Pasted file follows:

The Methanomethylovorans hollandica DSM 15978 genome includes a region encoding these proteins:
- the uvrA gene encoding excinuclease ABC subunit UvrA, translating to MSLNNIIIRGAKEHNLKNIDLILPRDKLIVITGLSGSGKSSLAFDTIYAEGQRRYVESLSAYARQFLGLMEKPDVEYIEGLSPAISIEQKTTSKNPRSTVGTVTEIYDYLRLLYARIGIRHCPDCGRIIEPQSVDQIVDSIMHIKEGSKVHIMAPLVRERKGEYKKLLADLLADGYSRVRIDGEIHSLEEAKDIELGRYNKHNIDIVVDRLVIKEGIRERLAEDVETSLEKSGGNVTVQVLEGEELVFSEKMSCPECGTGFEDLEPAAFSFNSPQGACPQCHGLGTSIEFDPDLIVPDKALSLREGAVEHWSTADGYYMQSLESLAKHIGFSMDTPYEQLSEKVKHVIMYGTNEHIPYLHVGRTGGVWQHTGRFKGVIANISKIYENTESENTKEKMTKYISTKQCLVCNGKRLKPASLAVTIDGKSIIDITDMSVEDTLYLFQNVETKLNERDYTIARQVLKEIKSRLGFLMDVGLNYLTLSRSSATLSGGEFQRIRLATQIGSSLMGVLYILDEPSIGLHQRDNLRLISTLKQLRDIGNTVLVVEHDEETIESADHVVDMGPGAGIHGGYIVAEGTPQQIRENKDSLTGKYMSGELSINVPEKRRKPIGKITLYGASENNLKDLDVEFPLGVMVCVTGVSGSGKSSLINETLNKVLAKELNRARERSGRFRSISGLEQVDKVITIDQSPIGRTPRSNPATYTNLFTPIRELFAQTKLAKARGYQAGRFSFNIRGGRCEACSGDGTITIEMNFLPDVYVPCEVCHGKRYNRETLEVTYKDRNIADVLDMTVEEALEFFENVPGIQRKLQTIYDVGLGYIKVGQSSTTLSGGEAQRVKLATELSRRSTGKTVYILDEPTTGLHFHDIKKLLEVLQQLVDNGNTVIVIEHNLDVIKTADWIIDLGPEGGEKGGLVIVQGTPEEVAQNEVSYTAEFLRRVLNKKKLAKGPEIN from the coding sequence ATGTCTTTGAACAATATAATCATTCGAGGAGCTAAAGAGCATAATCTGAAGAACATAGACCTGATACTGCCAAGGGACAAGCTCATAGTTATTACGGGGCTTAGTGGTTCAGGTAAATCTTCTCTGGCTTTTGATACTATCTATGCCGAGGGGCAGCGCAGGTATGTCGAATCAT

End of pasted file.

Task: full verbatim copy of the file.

The Methanomethylovorans hollandica DSM 15978 genome includes a region encoding these proteins:
- the uvrA gene encoding excinuclease ABC subunit UvrA, translating to MSLNNIIIRGAKEHNLKNIDLILPRDKLIVITGLSGSGKSSLAFDTIYAEGQRRYVESLSAYARQFLGLMEKPDVEYIEGLSPAISIEQKTTSKNPRSTVGTVTEIYDYLRLLYARIGIRHCPDCGRIIEPQSVDQIVDSIMHIKEGSKVHIMAPLVRERKGEYKKLLADLLADGYSRVRIDGEIHSLEEAKDIELGRYNKHNIDIVVDRLVIKEGIRERLAEDVETSLEKSGGNVTVQVLEGEELVFSEKMSCPECGTGFEDLEPAAFSFNSPQGACPQCHGLGTSIEFDPDLIVPDKALSLREGAVEHWSTADGYYMQSLESLAKHIGFSMDTPYEQLSEKVKHVIMYGTNEHIPYLHVGRTGGVWQHTGRFKGVIANISKIYENTESENTKEKMTKYISTKQCLVCNGKRLKPASLAVTIDGKSIIDITDMSVEDTLYLFQNVETKLNERDYTIARQVLKEIKSRLGFLMDVGLNYLTLSRSSATLSGGEFQRIRLATQIGSSLMGVLYILDEPSIGLHQRDNLRLISTLKQLRDIGNTVLVVEHDEETIESADHVVDMGPGAGIHGGYIVAEGTPQQIRENKDSLTGKYMSGELSINVPEKRRKPIGKITLYGASENNLKDLDVEFPLGVMVCVTGVSGSGKSSLINETLNKVLAKELNRARERSGRFRSISGLEQVDKVITIDQSPIGRTPRSNPATYTNLFTPIRELFAQTKLAKARGYQAGRFSFNIRGGRCEACSGDGTITIEMNFLPDVYVPCEVCHGKRYNRETLEVTYKDRNIADVLDMTVEEALEFFENVPGIQRKLQTIYDVGLGYIKVGQSSTTLSGGEAQRVKLATELSRRSTGKTVYILDEPTTGLHFHDIKKLLEVLQQLVDNGNTVIVIEHNLDVIKTADWIIDLGPEGGEKGGLVIVQGTPEEVAQNEVSYTAEFLRRVLNKKKLAKGPEIN from the coding sequence ATGTCTTTGAACAATATAATCATTCGAGGAGCTAAAGAGCATAATCTGAAGAACATAGACCTGATACTGCCAAGGGACAAGCTCATAGTTATTACGGGGCTTAGTGGTTCAGGTAAATCTTCTCTGGCTTTTGATACTATCTATGCCGAGGGGCAGCGCAGGTATGTCGAATCAT